Sinesipho Dambile delivered a stunning upset, storming to an impressive victory on the third and final day of the ASA Senior Track and Field National Championships at Green Point Athletics Stadium in Cape Town on Saturday.
Dambile won 200m gold in 20.55 seconds, with the 20-year-old athlete holding off a challenge from national record holder and pre-race favourite Clarence Munyai in the men’s half-lap final, which was held in cold conditions.
Junior athlete Benjamin Richardson secured the bronze medal in 20.83, again flaunting his immense talent.
“I have won my first 200m senior title. I came here to win the championship,” said Dambile after the race. “I was not nervous because I know these guys and they inspire me, but I came here to deliver and win the gold medal.
“I was not tired and did not over-race myself coming into the big one. It was my first year as a senior and I exceeded my expectations.”
“It feels great to be the South African champion and I am happy to win the gold medal in windy conditions. I had to be smart and run a good race against good athletes. I saved my strength for the final. This is my third title in a row and I want to dominate this race for a long time to come. I want to thank my coach Samuel Sepeng for the long preparations that we’ve been doing.”Tshepo Tshite: men 800m winner (1:49:18)
On an emotional day for 400m hurdles specialist Wenda Nel, who made her last appearance at the ASA Senior Championships in her swansong season, she settled for second place.
Zeney van der Walt took the top step on the podium, crossing the line in 55.75, with Nel taking the runner-up position in 56.08 as she was denied a 10th SA title.
Taylon Bieldt, who faltered at the final hurdle in a tough battle, settled for bronze in 56.78.
Xaba, who is coached by Semenya, went on to win the 25-lap contest in a personal best of 32:31.49, well ahead of silver medallist Cian Oldknow (32:31.49).
“I am happy that I won the national title for the first time because I ran my new personal best. I want to thank my coach Caster Semenya for supporting me. Caster paced me and dropped out after six laps because we discussed it in training. We agreed that she must pace me because she is the coach and my training partner. To keep the energy we had to come up with this plan. The weather was bad and the wind made things difficult for me.”Glenrose Xaba: women 10 000m winner (32.31:49)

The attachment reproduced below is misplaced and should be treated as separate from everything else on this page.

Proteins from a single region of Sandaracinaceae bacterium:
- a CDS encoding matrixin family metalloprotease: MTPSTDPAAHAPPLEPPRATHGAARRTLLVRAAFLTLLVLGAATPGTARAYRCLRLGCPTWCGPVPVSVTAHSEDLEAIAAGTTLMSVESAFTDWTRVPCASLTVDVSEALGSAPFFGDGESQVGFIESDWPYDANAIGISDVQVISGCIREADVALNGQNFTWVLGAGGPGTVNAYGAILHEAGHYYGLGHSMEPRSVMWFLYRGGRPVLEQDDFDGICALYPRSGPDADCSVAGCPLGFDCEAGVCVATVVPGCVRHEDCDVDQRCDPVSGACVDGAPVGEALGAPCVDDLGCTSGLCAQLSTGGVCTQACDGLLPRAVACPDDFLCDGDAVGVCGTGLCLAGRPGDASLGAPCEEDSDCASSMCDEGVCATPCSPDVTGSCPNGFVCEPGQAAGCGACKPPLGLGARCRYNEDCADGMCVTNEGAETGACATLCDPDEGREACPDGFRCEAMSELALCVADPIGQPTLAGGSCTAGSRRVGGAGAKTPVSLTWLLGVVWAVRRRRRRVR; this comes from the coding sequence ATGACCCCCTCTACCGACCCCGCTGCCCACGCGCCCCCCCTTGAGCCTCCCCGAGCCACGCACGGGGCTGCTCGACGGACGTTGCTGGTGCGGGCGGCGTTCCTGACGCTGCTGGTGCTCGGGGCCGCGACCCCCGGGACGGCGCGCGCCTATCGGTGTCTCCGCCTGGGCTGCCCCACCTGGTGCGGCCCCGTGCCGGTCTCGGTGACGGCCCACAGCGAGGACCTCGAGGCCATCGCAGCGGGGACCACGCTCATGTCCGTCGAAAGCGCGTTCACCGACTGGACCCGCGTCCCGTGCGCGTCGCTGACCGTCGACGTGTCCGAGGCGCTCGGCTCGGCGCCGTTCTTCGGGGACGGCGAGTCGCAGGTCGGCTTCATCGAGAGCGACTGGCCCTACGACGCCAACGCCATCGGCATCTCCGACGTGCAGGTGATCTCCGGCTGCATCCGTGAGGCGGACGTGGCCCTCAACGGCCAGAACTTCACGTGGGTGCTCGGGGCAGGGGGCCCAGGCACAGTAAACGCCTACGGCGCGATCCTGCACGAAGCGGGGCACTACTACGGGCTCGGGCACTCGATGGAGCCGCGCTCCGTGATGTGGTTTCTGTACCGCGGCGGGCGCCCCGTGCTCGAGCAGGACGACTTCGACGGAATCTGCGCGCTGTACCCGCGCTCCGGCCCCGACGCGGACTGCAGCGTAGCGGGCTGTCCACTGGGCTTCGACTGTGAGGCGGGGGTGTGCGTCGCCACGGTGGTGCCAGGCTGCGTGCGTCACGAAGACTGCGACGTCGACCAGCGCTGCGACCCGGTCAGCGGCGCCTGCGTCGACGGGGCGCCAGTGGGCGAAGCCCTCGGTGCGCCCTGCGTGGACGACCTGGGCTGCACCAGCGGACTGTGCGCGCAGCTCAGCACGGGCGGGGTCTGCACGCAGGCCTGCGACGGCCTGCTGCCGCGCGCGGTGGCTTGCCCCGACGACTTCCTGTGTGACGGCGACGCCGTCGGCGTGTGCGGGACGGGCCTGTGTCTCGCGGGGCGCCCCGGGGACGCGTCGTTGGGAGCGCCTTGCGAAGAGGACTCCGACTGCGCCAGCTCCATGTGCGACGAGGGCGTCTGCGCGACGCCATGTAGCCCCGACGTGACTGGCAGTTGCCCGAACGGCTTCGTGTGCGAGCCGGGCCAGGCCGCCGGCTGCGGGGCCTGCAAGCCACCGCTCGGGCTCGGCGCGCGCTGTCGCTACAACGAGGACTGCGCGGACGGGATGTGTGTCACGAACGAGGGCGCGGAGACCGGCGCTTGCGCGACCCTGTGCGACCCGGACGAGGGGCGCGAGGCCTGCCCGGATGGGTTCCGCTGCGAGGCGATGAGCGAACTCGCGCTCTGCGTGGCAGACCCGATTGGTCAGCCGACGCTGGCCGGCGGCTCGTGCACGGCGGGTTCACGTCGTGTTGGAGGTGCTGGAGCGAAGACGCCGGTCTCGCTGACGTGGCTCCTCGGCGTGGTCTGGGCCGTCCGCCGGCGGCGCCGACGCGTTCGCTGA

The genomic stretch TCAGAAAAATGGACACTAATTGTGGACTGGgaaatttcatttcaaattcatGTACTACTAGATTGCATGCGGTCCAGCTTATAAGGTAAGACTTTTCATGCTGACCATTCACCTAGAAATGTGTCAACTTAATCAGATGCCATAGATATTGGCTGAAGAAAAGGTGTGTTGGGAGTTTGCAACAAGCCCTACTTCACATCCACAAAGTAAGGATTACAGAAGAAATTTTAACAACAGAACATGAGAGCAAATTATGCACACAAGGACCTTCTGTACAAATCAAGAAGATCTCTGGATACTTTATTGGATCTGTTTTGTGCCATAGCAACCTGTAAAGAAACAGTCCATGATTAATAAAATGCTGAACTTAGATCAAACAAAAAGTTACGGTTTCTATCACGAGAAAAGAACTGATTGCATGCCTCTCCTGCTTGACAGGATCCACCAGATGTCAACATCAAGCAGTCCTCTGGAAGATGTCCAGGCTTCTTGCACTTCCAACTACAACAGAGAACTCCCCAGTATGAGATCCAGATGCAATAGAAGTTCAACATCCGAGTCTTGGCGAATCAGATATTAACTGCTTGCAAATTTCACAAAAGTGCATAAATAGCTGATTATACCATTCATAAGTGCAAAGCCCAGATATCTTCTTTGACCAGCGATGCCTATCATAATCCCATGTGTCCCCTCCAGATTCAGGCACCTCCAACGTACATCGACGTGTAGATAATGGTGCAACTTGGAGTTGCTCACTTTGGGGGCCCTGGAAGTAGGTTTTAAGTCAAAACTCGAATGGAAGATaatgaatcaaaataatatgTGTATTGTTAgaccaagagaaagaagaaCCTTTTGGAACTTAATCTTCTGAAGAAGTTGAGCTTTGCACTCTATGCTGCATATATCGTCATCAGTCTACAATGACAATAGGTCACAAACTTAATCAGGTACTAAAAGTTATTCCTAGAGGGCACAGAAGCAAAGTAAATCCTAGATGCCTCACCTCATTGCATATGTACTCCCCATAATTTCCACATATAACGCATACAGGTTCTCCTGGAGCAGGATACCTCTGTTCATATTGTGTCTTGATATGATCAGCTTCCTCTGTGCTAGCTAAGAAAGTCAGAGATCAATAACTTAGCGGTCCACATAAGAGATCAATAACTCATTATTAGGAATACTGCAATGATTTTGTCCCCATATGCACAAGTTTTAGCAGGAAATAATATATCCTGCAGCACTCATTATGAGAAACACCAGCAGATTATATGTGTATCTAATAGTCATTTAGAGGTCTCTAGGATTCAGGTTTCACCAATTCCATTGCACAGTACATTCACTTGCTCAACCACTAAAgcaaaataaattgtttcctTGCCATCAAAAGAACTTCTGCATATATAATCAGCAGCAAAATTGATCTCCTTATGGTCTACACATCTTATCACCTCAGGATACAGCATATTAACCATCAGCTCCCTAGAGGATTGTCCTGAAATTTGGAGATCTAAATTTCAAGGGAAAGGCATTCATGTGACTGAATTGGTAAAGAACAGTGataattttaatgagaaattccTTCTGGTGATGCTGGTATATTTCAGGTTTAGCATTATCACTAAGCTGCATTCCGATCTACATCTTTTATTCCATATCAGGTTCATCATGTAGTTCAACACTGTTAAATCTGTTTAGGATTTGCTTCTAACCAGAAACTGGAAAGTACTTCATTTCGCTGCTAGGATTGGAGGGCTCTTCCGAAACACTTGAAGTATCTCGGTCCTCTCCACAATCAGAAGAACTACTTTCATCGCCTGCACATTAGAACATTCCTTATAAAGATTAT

The men’s long jump final also produced some excitement, with two men clearing the eight-metre mark.
Jovan van Vuuren took the win with a leap of 8.04m, with Cheswill Johnson landing just two centimetres short of the gold medal, producing a best effort of 8.02m to grab silver.
Distance runner Precious Mashele was also made to work for his victory in the men’s 5000m final after opening a small gap on training partner Maxime Chaumeton, who pushed hard in the latter stages of the race in an attempt to try and close the gap.
Mashele hung on to win in 13:39.92 with Chaumeton second in 13:42.56 while local favourite Anthony Timoteus did well to take third position in 13:46.74.
“The tears are coming out and I am emotional. It is a bitter feeling as I felt confident about winning my 10th title. I fought to the line and did not give up. Well done to Zeney van der Walt for winning the race. I ended my last championship with a fight. I had lots of fun and wanted to win because I worked hard.”Wenda Nel: women’s 400m hurdles second-place (59:55)
Jo-Ane van Dyk was victorious in the javelin throw (58.30m), Ischke Senekal won the shot put (16.23m) and Marissa Swanepoel set a personal best (1:44:28) to win the 20km walk title.
Among the men, Zakithi Nene won 400m gold (45.51), Sokwakhana Zazini secured victory in the 400m hurdles (49.84) and Alan Cumming won the hammer throw (70.74m).
Wayne Snyman earned his sixth national title in the 20km walk (1:28:46) and Valco van Wyk cleared 5.00m to take the pole vault crown.